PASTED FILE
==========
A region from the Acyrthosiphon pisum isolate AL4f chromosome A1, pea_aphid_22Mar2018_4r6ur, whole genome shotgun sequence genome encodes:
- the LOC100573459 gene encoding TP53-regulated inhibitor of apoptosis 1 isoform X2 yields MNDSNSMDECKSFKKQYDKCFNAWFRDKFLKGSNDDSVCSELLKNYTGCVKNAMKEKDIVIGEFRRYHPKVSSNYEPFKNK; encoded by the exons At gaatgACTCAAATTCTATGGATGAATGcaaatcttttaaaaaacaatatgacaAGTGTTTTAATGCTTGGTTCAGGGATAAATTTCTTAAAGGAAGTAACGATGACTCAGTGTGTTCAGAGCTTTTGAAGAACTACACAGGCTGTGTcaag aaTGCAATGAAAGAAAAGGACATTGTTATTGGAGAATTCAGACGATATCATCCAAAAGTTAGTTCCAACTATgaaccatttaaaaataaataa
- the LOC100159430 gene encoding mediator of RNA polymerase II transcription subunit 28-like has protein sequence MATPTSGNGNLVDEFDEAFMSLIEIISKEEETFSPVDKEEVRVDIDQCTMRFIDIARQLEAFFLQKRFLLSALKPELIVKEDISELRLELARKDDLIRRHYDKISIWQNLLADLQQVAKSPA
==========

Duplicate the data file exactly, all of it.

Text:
A region from the Acyrthosiphon pisum isolate AL4f chromosome A1, pea_aphid_22Mar2018_4r6ur, whole genome shotgun sequence genome encodes:
- the LOC100573459 gene encoding TP53-regulated inhibitor of apoptosis 1 isoform X2 yields MNDSNSMDECKSFKKQYDKCFNAWFRDKFLKGSNDDSVCSELLKNYTGCVKNAMKEKDIVIGEFRRYHPKVSSNYEPFKNK; encoded by the exons At gaatgACTCAAATTCTATGGATGAATGcaaatcttttaaaaaacaatatgacaAGTGTTTTAATGCTTGGTTCAGGGATAAATTTCTTAAAGGAAGTAACGATGACTCAGTGTGTTCAGAGCTTTTGAAGAACTACACAGGCTGTGTcaag aaTGCAATGAAAGAAAAGGACATTGTTATTGGAGAATTCAGACGATATCATCCAAAAGTTAGTTCCAACTATgaaccatttaaaaataaataa
- the LOC100159430 gene encoding mediator of RNA polymerase II transcription subunit 28-like has protein sequence MATPTSGNGNLVDEFDEAFMSLIEIISKEEETFSPVDKEEVRVDIDQCTMRFIDIARQLEAFFLQKRFLLSALKPELIVKEDISELRLELARKDDLIRRHYDKISIWQNLLADLQQVAKSPA